Another longstanding acne myth suggests that hygiene is one of the condition’s main causes. Or to put it another way, not washing your face properly and regularly leads to an increased acne risk.

In reality, hygiene alone has no influence whatsoever on the likelihood of developing acne. Rather, it is a condition attributed to the production of oil, clogged pores in the skin, bacteria, hormones, inflammation and stress.

Poor hygiene can cause flair-ups where acne already exists, but is not a cause of acne in its own right.


Myth 10: The more often you exfoliate, the better

Exfoliating has made its way into the everyday skincare regimes of countless millions worldwide. As has the use of powered exfoliating devices, making it effortless to get the job done in seconds.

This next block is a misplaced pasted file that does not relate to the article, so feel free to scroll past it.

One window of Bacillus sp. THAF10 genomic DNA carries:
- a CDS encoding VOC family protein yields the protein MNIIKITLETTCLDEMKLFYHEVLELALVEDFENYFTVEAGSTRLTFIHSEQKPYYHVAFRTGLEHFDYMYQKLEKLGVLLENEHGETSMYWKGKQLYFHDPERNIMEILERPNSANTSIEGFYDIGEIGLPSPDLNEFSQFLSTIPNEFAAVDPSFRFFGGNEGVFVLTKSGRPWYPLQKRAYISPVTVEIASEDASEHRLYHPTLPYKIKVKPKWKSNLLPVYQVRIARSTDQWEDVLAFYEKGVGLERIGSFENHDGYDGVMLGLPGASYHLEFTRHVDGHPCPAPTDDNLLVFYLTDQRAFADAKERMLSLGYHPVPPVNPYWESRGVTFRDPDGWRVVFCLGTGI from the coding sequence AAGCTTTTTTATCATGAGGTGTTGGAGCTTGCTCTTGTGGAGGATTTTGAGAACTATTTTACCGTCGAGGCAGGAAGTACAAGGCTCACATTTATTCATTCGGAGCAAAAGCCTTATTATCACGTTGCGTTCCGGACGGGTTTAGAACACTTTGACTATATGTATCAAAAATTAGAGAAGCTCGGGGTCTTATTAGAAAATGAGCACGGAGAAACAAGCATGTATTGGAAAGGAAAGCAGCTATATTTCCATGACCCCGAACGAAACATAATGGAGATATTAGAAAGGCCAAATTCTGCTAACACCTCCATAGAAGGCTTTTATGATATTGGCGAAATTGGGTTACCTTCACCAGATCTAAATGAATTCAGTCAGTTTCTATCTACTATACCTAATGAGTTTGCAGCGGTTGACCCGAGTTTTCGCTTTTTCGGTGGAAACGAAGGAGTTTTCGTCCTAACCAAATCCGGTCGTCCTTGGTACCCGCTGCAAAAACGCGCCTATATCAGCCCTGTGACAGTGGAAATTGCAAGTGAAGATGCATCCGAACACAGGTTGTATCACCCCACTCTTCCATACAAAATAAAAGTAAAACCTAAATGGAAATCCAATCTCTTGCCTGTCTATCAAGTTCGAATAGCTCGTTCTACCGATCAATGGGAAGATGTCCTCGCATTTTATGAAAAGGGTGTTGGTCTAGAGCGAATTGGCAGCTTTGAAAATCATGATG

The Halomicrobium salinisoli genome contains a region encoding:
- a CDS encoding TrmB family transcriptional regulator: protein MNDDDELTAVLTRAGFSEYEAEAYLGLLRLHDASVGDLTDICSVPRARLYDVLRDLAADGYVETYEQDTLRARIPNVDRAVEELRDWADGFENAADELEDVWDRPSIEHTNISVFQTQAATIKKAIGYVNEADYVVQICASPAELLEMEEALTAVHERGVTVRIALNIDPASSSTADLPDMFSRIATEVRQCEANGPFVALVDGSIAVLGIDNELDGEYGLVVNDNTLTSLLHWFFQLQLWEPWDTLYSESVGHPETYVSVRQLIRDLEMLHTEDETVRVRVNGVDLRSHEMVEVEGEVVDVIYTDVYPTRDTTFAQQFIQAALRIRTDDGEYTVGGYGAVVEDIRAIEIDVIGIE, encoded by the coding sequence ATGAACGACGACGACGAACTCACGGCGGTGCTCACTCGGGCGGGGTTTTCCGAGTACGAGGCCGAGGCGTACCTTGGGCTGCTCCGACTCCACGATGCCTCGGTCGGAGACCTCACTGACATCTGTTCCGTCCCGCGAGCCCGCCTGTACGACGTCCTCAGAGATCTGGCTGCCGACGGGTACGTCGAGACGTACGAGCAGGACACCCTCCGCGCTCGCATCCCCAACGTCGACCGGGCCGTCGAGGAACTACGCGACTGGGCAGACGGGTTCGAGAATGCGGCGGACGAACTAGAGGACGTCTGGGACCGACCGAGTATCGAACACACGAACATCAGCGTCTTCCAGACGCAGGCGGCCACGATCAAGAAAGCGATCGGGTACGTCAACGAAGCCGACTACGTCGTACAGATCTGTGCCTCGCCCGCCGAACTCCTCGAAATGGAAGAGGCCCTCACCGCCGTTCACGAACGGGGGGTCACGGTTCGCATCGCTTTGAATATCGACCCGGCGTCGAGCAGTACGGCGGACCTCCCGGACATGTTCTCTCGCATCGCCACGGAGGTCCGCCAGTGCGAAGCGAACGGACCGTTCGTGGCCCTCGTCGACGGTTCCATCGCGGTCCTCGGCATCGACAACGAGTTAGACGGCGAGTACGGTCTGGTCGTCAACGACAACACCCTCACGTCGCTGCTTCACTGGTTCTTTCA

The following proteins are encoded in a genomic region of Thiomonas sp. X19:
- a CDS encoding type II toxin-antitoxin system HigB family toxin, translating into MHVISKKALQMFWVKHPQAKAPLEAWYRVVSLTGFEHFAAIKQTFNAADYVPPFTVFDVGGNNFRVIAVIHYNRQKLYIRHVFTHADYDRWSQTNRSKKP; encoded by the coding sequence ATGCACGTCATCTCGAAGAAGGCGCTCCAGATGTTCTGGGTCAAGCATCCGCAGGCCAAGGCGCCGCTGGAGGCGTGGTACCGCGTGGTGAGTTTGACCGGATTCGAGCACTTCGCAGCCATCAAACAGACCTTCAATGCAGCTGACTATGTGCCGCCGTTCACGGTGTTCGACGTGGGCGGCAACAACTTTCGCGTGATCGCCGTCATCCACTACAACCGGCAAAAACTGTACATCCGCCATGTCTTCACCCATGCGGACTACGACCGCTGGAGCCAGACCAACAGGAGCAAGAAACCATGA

Unfortunately, there is such a thing as exfoliating too regularly. Particularly when it comes to powered devices and more aggressive exfoliating products, dermatologists recommend using them no more than a couple of times a week.

For individuals with sensitive skin or specific skin conditions, skipping exfoliating entirely could be the more advisable approach.


Final Word…

If you have any concerns regarding the health of your skin or any aspect of your skincare regime, we strongly suggest you consult a dermatologist or doctor.

Whether you’re looking to treat a specific skin issue more successfully or simply preserve your skin’s youthful glow for as long as possible, the input of an experienced professional could prove invaluable.